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AMA: Doctors Not Overdiagnosing Attention Deficit Syndrome

April 13, 1998

A review of two decades of studies has found no evidence that doctors are widely overprescribing stimulants such as Ritalin to hyperactive and inattentive children, according to the American Medical Assn. Concerns have emerged in recent years over the rapid increase in the diagnosis and treatment of attention deficit syndrome, or hyperactivity, including allegations that children sometimes are given drugs simply to control unwanted classroom behavior.

But based on a review of studies from 1975 through March 1997 by the AMA's Council on Science and Public Affairs, there is little evidence of widespread overdiagnosis or misdiagnosis of the disorder, or of widespread overprescription of Ritalin, by far the most popular drug treatment, the group reported in the April 8 Journal of the American Medical Assn.

The council did say, however, that some diagnoses are made in children after insufficient evaluations, and stimulants sometimes are prescribed when alternatives exist, such as behavior therapy and parent training.

Good Habits Point to Healthier Old Age

A study by Stanford University researchers has found that middle-age people who watch their weight, exercise and don't smoke not only live longer, but have fewer years of sickness and dependence on others when they get old.

The study in the April 9 New England Journal of Medicine was co-written by Dr. James Fries, who ignited a debate over aging and health 18 years ago when he challenged the common belief that those who live longer end up sicker and frailer than people who die younger.

The new study is the first substantial research to confirm his theory, said Dr. JoAnn Manson, a Harvard Medical School endocrinologist.

The study of 1,741 University of Pennsylvania alumni found that thin nonsmokers who exercised at least two hours per week remained free of even minor disabilities for up to seven years longer than those with bad habits.

Vaccine for Melanoma in Final Testing Stages

Researchers around the country have begun final testing of a melanoma vaccine developed by Dr. Donald L. Morton of the John Wayne Cancer Institute in Santa Monica. Earlier studies suggest that the vaccine is able to find metastatic melanoma--in which cells from the cancer start tumors at other sites in the body--and stimulate the immune system to kill the rogue cells.

The vaccine is made by using radiation to weaken live tumor cells harvested from the patient, which are then combined with an immune system-stimulating bacteria. A strong immune response has occurred in 90% of the patients treated so far.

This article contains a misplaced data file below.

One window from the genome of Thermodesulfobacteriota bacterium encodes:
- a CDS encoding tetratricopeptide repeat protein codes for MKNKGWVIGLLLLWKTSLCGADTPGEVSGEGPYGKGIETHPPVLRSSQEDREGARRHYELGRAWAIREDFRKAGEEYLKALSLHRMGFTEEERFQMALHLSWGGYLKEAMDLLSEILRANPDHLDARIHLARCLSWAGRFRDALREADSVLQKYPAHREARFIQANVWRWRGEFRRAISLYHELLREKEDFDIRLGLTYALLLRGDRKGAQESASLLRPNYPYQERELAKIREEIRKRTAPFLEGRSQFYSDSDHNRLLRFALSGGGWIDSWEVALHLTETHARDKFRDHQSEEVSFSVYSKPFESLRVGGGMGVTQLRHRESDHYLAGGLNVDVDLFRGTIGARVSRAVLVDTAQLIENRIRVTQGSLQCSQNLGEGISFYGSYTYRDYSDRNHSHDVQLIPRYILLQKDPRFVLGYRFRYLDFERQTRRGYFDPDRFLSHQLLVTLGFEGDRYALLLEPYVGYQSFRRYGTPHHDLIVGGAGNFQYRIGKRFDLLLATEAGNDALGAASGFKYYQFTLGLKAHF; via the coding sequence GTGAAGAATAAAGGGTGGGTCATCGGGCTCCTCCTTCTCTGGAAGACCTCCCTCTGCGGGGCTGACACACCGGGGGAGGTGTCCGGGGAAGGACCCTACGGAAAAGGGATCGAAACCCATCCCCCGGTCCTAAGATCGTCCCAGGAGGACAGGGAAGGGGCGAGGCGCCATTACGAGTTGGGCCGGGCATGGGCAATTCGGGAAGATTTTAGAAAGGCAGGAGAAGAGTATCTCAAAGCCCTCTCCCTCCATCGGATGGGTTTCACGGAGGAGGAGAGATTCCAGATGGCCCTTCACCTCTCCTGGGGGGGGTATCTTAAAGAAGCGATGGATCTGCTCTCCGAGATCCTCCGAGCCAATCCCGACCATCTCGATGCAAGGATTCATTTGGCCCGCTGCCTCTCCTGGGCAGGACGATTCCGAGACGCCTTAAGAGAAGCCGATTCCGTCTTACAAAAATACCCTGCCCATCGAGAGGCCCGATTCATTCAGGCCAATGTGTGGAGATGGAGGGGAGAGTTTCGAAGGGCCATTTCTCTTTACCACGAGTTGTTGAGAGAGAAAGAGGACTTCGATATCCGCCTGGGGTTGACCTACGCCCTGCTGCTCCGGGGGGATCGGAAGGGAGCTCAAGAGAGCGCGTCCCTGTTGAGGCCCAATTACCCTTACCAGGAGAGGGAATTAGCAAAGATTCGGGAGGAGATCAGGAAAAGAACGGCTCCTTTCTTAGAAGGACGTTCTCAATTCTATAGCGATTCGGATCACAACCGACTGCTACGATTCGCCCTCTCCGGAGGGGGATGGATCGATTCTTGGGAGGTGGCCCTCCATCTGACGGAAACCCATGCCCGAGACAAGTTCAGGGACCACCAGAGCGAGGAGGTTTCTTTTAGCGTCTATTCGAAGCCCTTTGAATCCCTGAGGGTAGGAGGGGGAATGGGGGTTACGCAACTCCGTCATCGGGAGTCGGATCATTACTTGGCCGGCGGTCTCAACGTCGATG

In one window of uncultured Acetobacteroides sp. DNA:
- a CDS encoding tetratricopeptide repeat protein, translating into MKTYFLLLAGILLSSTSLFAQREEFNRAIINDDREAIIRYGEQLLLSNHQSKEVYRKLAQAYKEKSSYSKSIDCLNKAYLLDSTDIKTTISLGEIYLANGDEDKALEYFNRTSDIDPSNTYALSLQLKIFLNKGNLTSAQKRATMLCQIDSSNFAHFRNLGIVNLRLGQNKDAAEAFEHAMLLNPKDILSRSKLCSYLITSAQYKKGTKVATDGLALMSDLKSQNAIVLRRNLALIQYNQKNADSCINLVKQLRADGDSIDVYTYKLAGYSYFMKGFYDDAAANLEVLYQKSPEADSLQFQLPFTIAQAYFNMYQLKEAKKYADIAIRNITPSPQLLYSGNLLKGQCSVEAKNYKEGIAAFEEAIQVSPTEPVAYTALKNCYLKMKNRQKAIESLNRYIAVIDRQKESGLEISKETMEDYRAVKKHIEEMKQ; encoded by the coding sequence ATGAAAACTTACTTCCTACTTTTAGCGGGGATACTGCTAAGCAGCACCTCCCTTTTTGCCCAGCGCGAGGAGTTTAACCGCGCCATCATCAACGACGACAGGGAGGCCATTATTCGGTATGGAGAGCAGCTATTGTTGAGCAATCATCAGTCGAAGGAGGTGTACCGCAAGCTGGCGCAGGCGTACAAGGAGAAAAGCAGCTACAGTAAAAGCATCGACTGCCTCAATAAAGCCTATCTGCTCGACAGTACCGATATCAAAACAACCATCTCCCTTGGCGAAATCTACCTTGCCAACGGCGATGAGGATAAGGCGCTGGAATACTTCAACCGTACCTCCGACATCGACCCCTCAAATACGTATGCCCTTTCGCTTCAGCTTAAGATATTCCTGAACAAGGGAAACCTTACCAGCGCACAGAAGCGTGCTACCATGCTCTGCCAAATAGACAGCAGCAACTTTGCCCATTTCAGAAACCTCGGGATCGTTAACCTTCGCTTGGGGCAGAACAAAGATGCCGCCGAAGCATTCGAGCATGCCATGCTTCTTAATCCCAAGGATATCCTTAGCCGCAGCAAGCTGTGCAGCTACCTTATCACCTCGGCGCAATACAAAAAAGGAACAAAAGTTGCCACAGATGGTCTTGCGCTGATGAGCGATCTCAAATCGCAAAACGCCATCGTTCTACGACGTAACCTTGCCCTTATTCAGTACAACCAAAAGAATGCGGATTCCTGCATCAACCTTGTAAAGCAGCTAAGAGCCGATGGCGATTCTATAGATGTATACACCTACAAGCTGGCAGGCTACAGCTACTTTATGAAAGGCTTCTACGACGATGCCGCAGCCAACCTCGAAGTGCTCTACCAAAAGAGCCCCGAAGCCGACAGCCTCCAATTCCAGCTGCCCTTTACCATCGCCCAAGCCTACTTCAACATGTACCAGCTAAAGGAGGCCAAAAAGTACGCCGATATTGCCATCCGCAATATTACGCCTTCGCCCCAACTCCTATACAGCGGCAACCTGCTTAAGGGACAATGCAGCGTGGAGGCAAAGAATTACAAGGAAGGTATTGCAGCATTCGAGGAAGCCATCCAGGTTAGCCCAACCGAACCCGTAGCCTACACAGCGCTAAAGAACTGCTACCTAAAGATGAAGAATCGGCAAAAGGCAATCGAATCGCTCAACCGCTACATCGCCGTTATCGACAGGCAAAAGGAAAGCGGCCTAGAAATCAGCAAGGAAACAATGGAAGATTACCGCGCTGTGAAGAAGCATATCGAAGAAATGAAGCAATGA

Seasickness in Women Linked to Menstruation

Seasickness in women is more common during menstruation, according to British doctors who studied females participating in the 1997 British Telecom "Global Challenge" boat race, which has six legs lasting from eight to 45 days. Female crew members reported high levels of both seasickness and migraines.

Dr. E.A. Grunfeld of the National Hospital for Neurology and Neurosurgery in London reported in the April 11 Lancet that both conditions were most likely to occur in the three days before and the first few days of menstruation. Seasickness was rare during ovulation. Male crew were also seasick, but there was no pattern to their illnesses.

Study: Kids Suffer When Religion Rules Out Care

Parents who refuse to seek medical care for their sick children for religious reasons are dooming the youngsters to untimely deaths, researchers report in the April issue of Pediatrics. Researchers led by Dr. Seth M. Asser of UC San Diego studied 172 deaths from 1972 to 1995 among children in several small religious groups and found that 140 of them could have been easily prevented by treatment. In all but three of the remaining cases, the children could have lived longer or suffered less pain.

In one example, parents of a 2-year-old called members of prayer groups and watched for an hour as the child choked to death on a banana. "A lot of people believe that this is a freedom-of-religion issue, but it's not," Asser said. "You can't be allowed to abuse your children based on your religious beliefs."

Vitamin C May Be Harmful in High Doses

High doses of vitamin C can be bad for your health, according to British doctors. The dietary supplement that is marketed for its cancer-preventive or antioxidant properties is effective if taken in the recommended daily allowance of 60 milligrams a day, but in larger doses it may cause genetic damage that could lead to diseases such as cancer or rheumatoid arthritis, Dr. Joseph Lunec of the University of Leicester said Wednesday in an interview with Reuters.

"It's been shown in the test tube that vitamin C can cause damage to DNA. We've shown it is [true in] human subjects," he said. Lunec's team studied 30 healthy people who were given 500 milligrams of vitamin C, or ascorbic acid, every day for six weeks. After testing blood samples of each volunteer, the team found that in the higher dose, vitamin C's anti-cancer properties can be counteracted, although the damage it produces seems to be much less important than the damage it is preventing.

--Compiled by THOMAS H. MAUGH II

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